At 10 o'clock Wednesday night, to the strains of "You Can't Always Get What You Want," the classic rock on WEGQ (93.7 Lawrence) came to an end, Prince's "1999" began playing, and kept playing until 3 PM Thursday, when Entercom debuted "Star 93.7, the Rhythm of Boston." Eagle PD Pete Falcone is gone, replaced by Ron Valeri (formerly APD at sister Entercom station WAAF) in the PD chair and Pat Paxton (formerly with consultant Guy Zapoleon) as operations manager. Paxton, who describes the new format as "rhythmic oldies from the 70s, 80s, 90s, along with some currents," also takes over as Entercom's group director of programming for AC and CHR stations.
So what does "Star" sound like? First song up was the Gap Band's "You Dropped a Bomb On Me," followed by Michael Jackson, Gloria Estefan, Cher's "Believe," and the Bee Gees. No word yet on airstaff, although we hear the Eagle crew may be out, and no official new calls, although Entercom's said to be requesting WQSX.
NERW's take? An interesting strategy, clearly aiming at a much more female demo than the Eagle did, and apparently targeting listeners from Chancellor's Kiss (and, to some extent, Jam'n's urban audience), CBS' Mix (a former Eagle sister station in the ARS days), and Greater Media's WROR. Could it be that, with Mix out of the family, Entercom needed something with a less male-heavy demo to complement the very testosterone-driven trio of WAAF, WEEI, and WRKO?
If nothing else, the existence of Star is likely to deter any of the other groups from doing all-out rhythmic oldies (without the 80s, 90s, and currents), but then that's a Chancellor trademark (in the case of "Jammin Oldies," literally so!) and Chancellor's unlikely to blow up either of its two successful FMs and even less likely to be able to buy anything else in the market.
That's not all from MASSACHUSETTS this week: Staying at Entercom/Boston, there's a new host for the 11PM-1AM spot on WRKO (680). Longtime New York talker Jay Severin will fill the hole created by the Two Chicks' departure and Tai's move to the Chicks' earlier time slot. In mornings on 'RKO, there's a change in the weather, as Jacquie Murphy leaves Metro Networks for a new gig with The Weather Channel's Atlanta radio operation and Ivan Curtis takes over.
Not to be left out, Entercom rocker WAAF (107.3 Worcester) tried an April Fools' stunt that WASN'T offensive (unlike last year's "The Mayor of Boston Is Dead" gag), bringing former WBCN jock Mark Parenteau back to the Bay State airwaves for the afternoon. Parenteau called it the "farewell show he never got to do" before CBS fired him in Boston. We're not sure who ends up with the last laugh here; Parenteau , who's doing just fine for himself at WAXQ New York -- or former WAAF afternoon guys Opie & Anthony, who were canned for last year's stunt, only to repeat it verbatim this year in their new New York gig at WNEW-FM (102.7). Hey guys, it's still tasteless, OK? (which, incidentally, is why you won't be reading in NERW about any of the "Conceive the First Baby of Y2K" promotions that too many stations are doing this month!)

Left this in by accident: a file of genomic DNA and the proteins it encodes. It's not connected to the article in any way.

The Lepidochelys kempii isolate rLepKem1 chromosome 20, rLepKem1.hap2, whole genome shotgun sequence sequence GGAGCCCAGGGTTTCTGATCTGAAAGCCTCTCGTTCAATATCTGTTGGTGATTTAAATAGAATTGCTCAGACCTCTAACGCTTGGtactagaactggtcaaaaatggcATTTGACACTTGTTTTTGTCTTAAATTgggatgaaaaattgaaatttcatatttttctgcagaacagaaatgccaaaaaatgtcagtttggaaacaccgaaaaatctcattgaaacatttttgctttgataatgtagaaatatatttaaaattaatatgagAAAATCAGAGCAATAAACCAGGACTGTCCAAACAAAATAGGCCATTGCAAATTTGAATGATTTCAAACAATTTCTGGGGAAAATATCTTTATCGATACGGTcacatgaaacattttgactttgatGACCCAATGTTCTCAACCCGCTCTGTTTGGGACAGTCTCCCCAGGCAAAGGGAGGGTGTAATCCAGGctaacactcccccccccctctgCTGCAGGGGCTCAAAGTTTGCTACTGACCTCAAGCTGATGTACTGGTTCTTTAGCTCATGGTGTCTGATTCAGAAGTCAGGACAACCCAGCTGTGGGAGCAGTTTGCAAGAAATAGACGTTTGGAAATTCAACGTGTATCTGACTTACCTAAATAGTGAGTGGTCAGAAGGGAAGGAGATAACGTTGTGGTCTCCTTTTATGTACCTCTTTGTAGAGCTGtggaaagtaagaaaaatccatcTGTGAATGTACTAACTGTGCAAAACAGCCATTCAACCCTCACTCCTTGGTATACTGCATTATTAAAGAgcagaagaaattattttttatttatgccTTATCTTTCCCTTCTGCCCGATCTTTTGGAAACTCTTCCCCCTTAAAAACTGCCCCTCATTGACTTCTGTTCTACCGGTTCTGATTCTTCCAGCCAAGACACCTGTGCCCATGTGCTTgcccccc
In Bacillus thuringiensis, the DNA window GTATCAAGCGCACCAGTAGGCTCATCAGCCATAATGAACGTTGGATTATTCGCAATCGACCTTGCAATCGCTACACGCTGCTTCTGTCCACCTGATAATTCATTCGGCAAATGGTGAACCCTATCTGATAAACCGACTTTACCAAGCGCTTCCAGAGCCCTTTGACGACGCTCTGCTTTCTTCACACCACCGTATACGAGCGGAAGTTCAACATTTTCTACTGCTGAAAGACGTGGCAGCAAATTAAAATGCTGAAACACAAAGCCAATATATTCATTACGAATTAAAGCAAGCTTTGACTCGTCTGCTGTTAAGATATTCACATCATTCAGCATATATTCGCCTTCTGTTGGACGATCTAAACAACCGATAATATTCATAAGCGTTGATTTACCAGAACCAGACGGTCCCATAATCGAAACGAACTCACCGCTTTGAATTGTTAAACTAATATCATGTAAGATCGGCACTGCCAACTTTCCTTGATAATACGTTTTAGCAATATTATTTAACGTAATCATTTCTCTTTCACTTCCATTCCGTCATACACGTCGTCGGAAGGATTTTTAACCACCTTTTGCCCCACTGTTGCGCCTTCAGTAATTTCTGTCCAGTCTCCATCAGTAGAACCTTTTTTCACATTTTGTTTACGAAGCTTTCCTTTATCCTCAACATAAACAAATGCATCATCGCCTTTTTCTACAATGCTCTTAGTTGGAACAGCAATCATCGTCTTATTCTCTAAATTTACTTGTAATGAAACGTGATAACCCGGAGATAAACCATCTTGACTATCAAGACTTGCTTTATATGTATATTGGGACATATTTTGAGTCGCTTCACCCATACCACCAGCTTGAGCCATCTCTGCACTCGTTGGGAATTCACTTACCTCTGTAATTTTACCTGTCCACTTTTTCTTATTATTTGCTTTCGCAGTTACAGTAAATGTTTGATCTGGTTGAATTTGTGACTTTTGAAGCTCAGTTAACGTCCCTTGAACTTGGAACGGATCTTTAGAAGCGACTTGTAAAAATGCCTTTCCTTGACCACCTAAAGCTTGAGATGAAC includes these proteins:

Out in Dorchester, there's an empty room at Greater Media for the moment. WBOS (92.9 Brookline) "sent its DJs home for the week," according to the promotions folks...but we can't help but wonder if Robin Young and the rest of the 'BOS jocks will be back at the end of their one-week breaks, and if so, what format they'll be playing. (You've gotta be versatile over there at 55 Morrissey Boulevard, at least if you're J.J. Wright; one recent evening found him migrating from the oldies on WROR across the hall to the smooth-jazz sounds of WSJZ all in one long shift!)
Meanwhile, up on Wood Hill, WKLB-FM (99.5 Lowell) has applications in to the FCC for two different changes to its current 26.5 kilowatts at 203 meters. One, filed last month, would simply increase power to 28.5 kilowatts; the other, filed just this past week, would boost power to 37 kilowatts but lower the antenna a bit, to 172 meters.
Digital TV news: Pax TV's WBPX (Channel 46) in Norwell applies for WBPX-DT on Channel 52.
Up in the Merrimack Valley, the Lowell Spinners will have a new radio home this season, what with former flagship WLLH going Spanish soon. WCCM (800 Lawrence) will broadcast 65 of the 80 games (the missing ones are Sunday conflicts with WCCM's leased-time schedule), with the WLLH team of Bob Ellis and Chaz Scoggins remaining intact. Ellis, the longtime voice of WLLH news, is switching his full-time job to Costa-Eagle's WCCM newsroom soon -- but that may not mean a daily commute up 495 to Lawrence. Costa plans to build a WCCM studio in Lowell to help improve the station's profile in that city. Some Spinners games may also be heard in Spanish this season on Costa's WHAV (1490 Haverhill).